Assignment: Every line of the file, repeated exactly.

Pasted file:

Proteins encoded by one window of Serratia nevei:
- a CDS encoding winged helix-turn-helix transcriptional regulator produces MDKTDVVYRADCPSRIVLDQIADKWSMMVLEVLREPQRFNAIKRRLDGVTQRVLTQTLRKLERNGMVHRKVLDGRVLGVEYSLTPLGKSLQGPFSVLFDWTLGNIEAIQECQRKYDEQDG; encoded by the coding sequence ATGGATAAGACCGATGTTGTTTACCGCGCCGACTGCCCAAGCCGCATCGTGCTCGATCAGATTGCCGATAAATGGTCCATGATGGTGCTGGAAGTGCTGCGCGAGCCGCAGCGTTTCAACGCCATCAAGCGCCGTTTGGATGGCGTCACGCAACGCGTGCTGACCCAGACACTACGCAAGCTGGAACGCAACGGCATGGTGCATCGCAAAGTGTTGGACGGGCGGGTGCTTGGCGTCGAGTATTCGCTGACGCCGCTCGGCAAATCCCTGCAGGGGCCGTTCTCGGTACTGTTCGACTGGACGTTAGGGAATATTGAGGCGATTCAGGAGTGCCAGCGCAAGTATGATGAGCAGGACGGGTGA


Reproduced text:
Proteins encoded by one window of Serratia nevei:
- a CDS encoding winged helix-turn-helix transcriptional regulator produces MDKTDVVYRADCPSRIVLDQIADKWSMMVLEVLREPQRFNAIKRRLDGVTQRVLTQTLRKLERNGMVHRKVLDGRVLGVEYSLTPLGKSLQGPFSVLFDWTLGNIEAIQECQRKYDEQDG; encoded by the coding sequence ATGGATAAGACCGATGTTGTTTACCGCGCCGACTGCCCAAGCCGCATCGTGCTCGATCAGATTGCCGATAAATGGTCCATGATGGTGCTGGAAGTGCTGCGCGAGCCGCAGCGTTTCAACGCCATCAAGCGCCGTTTGGATGGCGTCACGCAACGCGTGCTGACCCAGACACTACGCAAGCTGGAACGCAACGGCATGGTGCATCGCAAAGTGTTGGACGGGCGGGTGCTTGGCGTCGAGTATTCGCTGACGCCGCTCGGCAAATCCCTGCAGGGGCCGTTCTCGGTACTGTTCGACTGGACGTTAGGGAATATTGAGGCGATTCAGGAGTGCCAGCGCAAGTATGATGAGCAGGACGGGTGA